This week, my company has been working on a client’s website, making some slight design adjustments and choosing new photos for some of their pages. They’d expressed a desire to use this image as the header for their site:
The most glaring problem was the pole and myriad telephone lines distracting from the main subject of the photo. So they were the things I took care of first, creating a new layer entitled “clone stamp” and using the clone stamp, healing brush, and paintbrush tools to clean everything up. This was rather painstaking, taking about 40 minutes to do since some of what I was removing was in heavily detailed areas, like the white house on the right and the tiles on the main building.
Then I wanted to adjust the color and contrast a bit. I created two Hue/Saturation adjustment layers: one for the whole photo, and one with just a mask to target the main building. I also created a building-specific Color Balance layer to help it stand out just a little bit more. Finally, I created a Curves adjustment layer to adjust the contrast of the entire image. Here is the final result:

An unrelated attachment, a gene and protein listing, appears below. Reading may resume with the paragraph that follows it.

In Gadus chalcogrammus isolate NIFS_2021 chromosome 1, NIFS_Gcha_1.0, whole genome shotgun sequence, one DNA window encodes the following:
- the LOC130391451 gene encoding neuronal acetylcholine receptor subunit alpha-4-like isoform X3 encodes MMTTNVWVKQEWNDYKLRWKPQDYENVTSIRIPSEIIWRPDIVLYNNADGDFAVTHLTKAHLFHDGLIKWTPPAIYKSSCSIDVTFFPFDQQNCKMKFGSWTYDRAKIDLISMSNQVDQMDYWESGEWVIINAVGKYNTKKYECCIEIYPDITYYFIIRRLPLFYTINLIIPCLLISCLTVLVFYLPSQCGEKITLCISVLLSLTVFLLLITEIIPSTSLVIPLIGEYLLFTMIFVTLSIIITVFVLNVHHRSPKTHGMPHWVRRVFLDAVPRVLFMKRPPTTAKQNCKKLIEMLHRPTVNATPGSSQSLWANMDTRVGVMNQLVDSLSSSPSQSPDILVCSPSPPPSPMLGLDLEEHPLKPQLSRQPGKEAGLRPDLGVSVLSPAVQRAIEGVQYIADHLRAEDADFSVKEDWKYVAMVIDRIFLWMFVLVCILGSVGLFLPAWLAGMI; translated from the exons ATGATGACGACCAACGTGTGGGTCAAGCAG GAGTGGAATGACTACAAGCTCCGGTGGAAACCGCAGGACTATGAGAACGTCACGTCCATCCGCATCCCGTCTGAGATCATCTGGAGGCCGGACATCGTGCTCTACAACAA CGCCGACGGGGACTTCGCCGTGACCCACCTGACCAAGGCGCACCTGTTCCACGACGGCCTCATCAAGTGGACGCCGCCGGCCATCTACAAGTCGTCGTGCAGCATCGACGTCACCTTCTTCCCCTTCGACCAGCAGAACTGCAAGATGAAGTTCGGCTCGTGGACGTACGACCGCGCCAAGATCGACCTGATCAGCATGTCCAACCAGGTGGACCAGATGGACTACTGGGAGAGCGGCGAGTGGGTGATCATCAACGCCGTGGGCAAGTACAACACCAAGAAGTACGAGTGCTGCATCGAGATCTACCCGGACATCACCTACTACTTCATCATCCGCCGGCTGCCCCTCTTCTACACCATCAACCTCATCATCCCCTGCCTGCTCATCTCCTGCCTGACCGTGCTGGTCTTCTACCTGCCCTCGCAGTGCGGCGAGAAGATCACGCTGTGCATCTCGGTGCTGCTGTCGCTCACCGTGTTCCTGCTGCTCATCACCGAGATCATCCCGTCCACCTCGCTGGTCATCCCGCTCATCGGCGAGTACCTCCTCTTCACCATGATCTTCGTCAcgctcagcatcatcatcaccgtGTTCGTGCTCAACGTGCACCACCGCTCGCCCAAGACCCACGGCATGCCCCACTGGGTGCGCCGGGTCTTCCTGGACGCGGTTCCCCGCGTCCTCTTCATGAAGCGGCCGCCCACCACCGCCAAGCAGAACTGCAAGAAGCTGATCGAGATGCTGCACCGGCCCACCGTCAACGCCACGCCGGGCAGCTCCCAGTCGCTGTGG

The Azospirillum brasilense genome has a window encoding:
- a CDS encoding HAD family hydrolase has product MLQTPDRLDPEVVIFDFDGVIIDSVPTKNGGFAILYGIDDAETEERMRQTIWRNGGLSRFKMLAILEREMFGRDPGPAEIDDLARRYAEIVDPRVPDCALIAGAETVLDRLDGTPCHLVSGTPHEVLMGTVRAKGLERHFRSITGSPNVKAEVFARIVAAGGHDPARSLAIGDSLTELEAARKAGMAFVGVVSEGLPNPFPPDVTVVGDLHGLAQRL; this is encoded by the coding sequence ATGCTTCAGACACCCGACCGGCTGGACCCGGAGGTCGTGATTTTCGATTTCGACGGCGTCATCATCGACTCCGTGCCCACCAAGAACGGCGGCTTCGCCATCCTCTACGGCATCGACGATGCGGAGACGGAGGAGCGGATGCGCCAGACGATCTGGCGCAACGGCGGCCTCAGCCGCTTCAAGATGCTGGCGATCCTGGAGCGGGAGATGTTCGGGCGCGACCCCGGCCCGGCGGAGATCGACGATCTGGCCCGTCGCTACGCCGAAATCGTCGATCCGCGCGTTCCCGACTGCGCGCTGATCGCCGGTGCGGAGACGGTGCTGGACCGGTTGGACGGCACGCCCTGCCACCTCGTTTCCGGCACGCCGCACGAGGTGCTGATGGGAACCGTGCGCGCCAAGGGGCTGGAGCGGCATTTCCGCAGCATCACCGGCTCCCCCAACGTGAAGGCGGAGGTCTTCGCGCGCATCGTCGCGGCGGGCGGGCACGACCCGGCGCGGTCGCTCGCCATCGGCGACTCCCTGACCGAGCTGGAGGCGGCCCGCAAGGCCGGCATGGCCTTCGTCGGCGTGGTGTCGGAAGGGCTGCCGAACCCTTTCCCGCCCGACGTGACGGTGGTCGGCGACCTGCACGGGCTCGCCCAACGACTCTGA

And just for funsies, here’s the before and after together.
Not too long ago, my partner and I discovered the joy that is Aaron Nace‘s Phlearn Photoshop and Photography Tutorials. We spent hours almost every evening for a few weeks watching the tutorials, and it seemed like a whole new world had opened to me. I’ve always been competent in Photoshop, don’t get me wrong. But suddenly it seemed like I could move from mere competency into proficiency. In fact, I must heartily thank Phlearn for making their valuable resources so readily available, as even little tips and tricks I’ve picked up from the show have been so helpful to me in my job as a graphic designer.
Particularly when working with stock imagery that’s close to what a client wants, but not quite.